Let me tell you one last story:
On March 18th, 2019, 4-year-old Galila Habtegergish, was crossing Isabel St at Alexander Ave when she was struck by a vehicle. The pedestrian corridor lights had been activated, and she was crossing with a parent. No charges were laid on the driver, so the driver was following the rules too.
Galila died, and her mother suffered life-altering injuries, despite everyone using the transportation system as was designed.
Similarly, on February 13, 2018, 8-year-old Surafiel Musse Tesfamariam was killed while crossing the street on the way to school. He too was crossing with a parent, with the corridor lights activated. And no charges were laid on the driver.
Again, the system was being used as intended.
So far this year, 6 pedestrians have been killed by cars. And another 6 will die before the year is out because, on average, 12 pedestrians die on our roads each and every year. Another 130 are injured.
Our urban transportation system, as it is, is unsafe. It reliably and repeatedly kills people.
With any other system, the government in charge would immediately act in our best interest in order to save lives.
Which brings me back to you, Dear Mayor and Councillors.
The City of Winnipeg Charter states the purposes of the City, one of which is to maintain the health, safety, and welfare of the inhabitants.
And as members of Council, it is your sworn duty, and your moral, ethical and LEGAL obligation to ensure that the systems that YOU oversee, and the by-laws that YOU enact, maintain the health, safety, and welfare of the inhabitants of Winnipeg.
At 50 km/h, a person hit by a car will almost always die.
At 30 km/h, a person hit by a car will almost always live.
It would stand to reason then, that a by-law setting the default speed limit in the City at 50 km/h runs counter to the City Charter, if not in the strictest legal sense, then at least ethically and morally.
Responsibility for past pedestrian deaths on Winnipeg streets is not on you. After all, you only very recently gained jurisdiction on traffic speed. But now that the Province has placed it in your hands, it’s fair to say that responsibility for future pedestrian deaths on our streets WILL BE on you.
And if you think you can clear your conscience with the trolley car dilemma (is it better to do nothing than to do something?), I would remind you that there is no status quo in this case.
You are passing a new by-law. That is doing something. And not only are you passing a new by-law, but I presume you will also be suspending the rules of Council in order to give this new by-law three readings in a single Council meeting. That’s going out of your way to do something.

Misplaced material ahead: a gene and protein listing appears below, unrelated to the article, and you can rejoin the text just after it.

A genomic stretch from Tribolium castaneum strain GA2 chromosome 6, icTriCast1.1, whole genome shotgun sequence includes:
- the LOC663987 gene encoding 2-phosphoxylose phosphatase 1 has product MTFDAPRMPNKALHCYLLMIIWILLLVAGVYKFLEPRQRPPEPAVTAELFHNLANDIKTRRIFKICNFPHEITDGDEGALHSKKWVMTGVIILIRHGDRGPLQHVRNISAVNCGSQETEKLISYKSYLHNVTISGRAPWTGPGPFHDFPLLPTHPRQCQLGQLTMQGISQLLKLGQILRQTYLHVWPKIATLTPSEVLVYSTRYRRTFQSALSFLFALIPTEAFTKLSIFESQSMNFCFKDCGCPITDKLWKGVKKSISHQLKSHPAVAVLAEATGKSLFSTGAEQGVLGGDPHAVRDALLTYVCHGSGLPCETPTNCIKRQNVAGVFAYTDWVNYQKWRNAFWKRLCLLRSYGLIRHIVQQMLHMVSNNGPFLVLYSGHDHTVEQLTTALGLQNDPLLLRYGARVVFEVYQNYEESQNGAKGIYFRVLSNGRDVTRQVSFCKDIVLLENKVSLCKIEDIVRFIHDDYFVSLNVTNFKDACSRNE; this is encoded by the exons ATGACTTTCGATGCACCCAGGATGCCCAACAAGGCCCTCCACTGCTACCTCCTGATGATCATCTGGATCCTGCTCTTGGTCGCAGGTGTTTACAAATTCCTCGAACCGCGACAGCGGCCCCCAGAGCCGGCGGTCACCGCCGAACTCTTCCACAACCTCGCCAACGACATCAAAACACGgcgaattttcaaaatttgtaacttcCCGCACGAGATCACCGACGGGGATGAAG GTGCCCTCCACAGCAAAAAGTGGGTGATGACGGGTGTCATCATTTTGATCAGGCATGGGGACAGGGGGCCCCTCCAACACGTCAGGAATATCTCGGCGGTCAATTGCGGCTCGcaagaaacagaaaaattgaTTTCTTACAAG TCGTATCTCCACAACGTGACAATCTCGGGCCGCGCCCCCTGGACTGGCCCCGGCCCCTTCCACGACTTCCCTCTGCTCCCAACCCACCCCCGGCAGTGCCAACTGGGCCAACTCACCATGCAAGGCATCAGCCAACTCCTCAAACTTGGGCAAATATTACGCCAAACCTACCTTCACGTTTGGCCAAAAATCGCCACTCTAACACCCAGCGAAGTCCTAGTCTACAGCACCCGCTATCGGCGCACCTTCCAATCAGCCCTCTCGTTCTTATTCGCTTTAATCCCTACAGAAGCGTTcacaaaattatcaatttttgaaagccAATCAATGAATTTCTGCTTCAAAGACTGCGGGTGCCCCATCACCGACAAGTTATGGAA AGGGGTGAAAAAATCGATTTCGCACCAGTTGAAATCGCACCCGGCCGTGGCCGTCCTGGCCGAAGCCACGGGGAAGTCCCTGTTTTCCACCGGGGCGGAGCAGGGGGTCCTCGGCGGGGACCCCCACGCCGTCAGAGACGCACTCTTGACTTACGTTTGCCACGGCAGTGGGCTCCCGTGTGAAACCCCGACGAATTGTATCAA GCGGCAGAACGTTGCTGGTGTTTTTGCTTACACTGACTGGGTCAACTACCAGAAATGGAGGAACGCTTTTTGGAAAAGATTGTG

Your actions on Council have real-world consequences. People have the potential to literally live or die based on the words you put to paper.
At 50 km/h, people die. At 30 km/h, people tend to live. That’s just physics.
And look, I realize that the life-saving choice is also the unpopular one.
But where public safety is concerned, it’s your duty to act, not to seek consensus from the electorate.
When the MAX 8 was deemed unsafe, responsible governments pulled it from service, they didn’t poll the airlines or travellers for their opinion. Lives were at stake.
When salad is found to contain E.coli., responsible governments immediately issue a recall. They don’t ask retailers or customers whether they agree or disagree. Lives are at stake.
When an area is endangered by flooding or forest fires or hurricanes, responsible governments immediately evacuate the region. They don’t hold a plebiscite with the residents beforehand, because lives are at stake.
The cold, hard reality of this issue is that virtually everywhere in the world where safe speeds were implemented, it was in the face of bitter public opposition. That is, until after it was implemented. In Graz, Austria’s second largest city, public support was less than 50% before implementation, but rose to over 80% after implementation. And this has been the case in city after city after city.
And yet city governments around the world have been doing it anyway. Because the laws of physics don’t change based on public opinion. Because lives are at stake.
What will your by-law say about you?
Do you believe that a child’s life is a reasonable price to pay to shave 18 seconds off our commutes?
Will you be able tell the families of future victims of road violence that you decided their death was worthwhile, so you could avoid phone calls from angry residents?
Are you willing to let a dozen people continue to die every year just to get re-elected?
If so, then I guess we’re done here. But when the next person is killed by traffic on our streets, I hope you will remember this moment, and the by-law you put your names on.
If not, then I urge you to do the right thing by setting the default city-wide speed limit at a safe 30 km/h, unless otherwise posted.
Of course, a safe default speed limit of 30 km/h is only the first step. As the public service can attest, there will still be a lot of work to do afterwards to bring our street design in line with our speed limits.
Yeah, I know. Adulting is hard. Especially when you’re the designated adults for all 750,000 of us. With great power comes great responsibility. [Is there anything Spiderman can’t teach us?]
We elected you to be the Leaders of this City. So go ahead, lead already.July 9, 2019 Presentation to Executive Policy Committee